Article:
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ENtrance to Pompeii

Pompeii was a famous city in Italy.  It was ideally located near a harbor on the Sarno river, a harbor on the Tyrrhenian sea and  the fertile land from very old eruptions of Mt. Vesuvius.  So it could trade agricultural products and fish for various goods.

October 79AD saw an eruption of Mt. Vesuvius (54)  which can be seen in the first image.  Unfortunately the people there had never seen a volcano erupt so didn't run away.  The first day saw ash coming out, but the second day a pyroclastic cloud emerged.  The people ran home to hide, and the heat of the cloud, reaching 400 C or 750 F, killed them instantly.  Later hot ash, mud and lava encased everything.  During excavation they found molds where the people had melted away leaving a mold of their body.  What you see in pictures 1 and 2 are plaster injections into those cavities,  The position of their arms is a reflex, not from trying to avoid the heat.

Picture 3 shows on the left a palaestra where gladiators lived and trained and on the right, the arena.  Only 12,000 people lived in Pompeii so the areana is much smaller than the colosseum in Rome.  Picture 5 shows carbonized food, the bread is still baked today.]

Pictures 6 and 9 are plaster molds of pine tree roots.  They can tell from the size of the roots approximately how old the tree was.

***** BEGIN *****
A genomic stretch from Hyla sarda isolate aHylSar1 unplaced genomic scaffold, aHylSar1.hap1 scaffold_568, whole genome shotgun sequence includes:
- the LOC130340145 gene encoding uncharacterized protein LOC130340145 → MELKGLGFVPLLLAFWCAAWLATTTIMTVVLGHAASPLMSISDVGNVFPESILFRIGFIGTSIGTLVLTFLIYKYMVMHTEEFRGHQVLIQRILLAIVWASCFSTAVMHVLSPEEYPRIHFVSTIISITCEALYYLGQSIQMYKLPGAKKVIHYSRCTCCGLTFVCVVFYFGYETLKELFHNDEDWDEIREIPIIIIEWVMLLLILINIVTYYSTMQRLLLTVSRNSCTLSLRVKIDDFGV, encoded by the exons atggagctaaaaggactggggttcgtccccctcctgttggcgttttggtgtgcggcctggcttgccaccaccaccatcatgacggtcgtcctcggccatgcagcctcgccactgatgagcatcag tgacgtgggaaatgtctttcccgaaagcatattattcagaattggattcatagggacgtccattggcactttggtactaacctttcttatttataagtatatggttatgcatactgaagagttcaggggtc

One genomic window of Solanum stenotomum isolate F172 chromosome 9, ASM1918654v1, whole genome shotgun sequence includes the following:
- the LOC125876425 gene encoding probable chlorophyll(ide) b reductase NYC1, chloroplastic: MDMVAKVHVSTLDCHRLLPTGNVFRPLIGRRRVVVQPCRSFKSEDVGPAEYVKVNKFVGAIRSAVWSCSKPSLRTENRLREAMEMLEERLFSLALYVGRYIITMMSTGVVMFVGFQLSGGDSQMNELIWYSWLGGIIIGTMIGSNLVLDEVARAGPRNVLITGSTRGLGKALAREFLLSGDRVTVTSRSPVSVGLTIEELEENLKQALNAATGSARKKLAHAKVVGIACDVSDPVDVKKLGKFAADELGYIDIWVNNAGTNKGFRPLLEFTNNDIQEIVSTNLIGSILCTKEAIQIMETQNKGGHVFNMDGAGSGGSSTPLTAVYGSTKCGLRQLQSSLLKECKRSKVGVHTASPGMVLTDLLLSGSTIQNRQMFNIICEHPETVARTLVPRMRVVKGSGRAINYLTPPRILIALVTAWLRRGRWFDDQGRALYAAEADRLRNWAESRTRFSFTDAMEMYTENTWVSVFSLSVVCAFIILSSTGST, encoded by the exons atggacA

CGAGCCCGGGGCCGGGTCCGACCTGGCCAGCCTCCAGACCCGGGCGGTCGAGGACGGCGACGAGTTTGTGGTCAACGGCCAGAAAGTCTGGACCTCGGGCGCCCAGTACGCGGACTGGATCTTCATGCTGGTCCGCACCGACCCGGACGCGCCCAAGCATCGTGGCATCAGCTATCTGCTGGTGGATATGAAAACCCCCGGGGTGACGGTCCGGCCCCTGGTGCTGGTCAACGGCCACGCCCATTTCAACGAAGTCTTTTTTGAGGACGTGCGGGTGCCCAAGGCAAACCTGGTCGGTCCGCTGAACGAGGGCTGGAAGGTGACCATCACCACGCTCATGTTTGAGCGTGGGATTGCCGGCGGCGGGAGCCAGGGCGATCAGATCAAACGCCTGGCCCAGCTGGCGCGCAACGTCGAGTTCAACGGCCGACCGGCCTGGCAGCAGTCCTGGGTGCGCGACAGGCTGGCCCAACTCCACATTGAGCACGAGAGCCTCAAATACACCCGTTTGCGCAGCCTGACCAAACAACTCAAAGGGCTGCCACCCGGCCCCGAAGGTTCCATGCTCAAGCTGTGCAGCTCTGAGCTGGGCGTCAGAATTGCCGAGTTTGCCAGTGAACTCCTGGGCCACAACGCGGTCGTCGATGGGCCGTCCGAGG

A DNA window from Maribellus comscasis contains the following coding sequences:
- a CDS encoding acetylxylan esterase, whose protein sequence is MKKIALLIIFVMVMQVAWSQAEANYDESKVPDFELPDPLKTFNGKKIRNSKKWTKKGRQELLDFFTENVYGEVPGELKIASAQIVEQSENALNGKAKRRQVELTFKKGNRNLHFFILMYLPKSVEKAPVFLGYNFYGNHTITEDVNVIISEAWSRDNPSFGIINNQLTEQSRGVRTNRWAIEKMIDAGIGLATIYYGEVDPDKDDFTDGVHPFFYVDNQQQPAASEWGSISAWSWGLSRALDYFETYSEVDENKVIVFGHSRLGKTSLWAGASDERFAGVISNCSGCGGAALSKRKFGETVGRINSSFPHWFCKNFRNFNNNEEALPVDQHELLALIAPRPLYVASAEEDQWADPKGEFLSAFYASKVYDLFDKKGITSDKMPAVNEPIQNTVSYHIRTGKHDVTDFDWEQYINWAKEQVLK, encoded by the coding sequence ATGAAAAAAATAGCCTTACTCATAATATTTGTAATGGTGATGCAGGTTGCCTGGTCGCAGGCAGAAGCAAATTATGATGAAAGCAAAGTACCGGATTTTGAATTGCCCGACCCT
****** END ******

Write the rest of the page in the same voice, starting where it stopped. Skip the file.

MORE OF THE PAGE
7 is the door to leave the training area and enter the arena. 8 and 11 are the areana, and 10 is the city wall.  The arena is the closest part of the city to Vesuvius.  12 is the outer corridor, one on both sides of the training area.

13 through 17 is the praedia (estate, not to be confused with praeda) of Julia Felix, a noblewoman and is quite large.  The only way to be a noble was to be born as one and nobles never married commoners.  A great general may be gifted an estate, but there were not that many great generals.  Her estate has fountains, swimming pools and beautiful gardens as well as many rooms.

18 and 19 show a hole caused by a tunnel.  The early archeologists dug down until the found something and then would tunnel in, often destroying walls in the process.

The images until 26 are street scenes.  26 is the first of many thermopoliums or restaurants - 32 and 47 are others.  The pots or amphoras would hold either hot food or wine.

Outside of many of the larger homes were benches for the people lining up to speak to the owner.  The longer the bench, the more important the resident.

The holes in the wall in 31 are where the joists would be placed to support the higher storeys.  Pompeii had some three storey homes.  Rome build up to six stories.

48 shows one of many frescoes.  Pompeii is famous for the pink color.

36 and 44 show reconstructions of doors and overhangs.

50 shows a lead pipe used to bring water into homes.  There were many public fountains for the poorer class, but the nobles had lead plumbing.  Unfortunately for them the lead and antimony was highly toxic and many nobles suffered from lead poisoning.

The last image is a street.  Stepping stones allowed crossing and also allowed carriages to pass.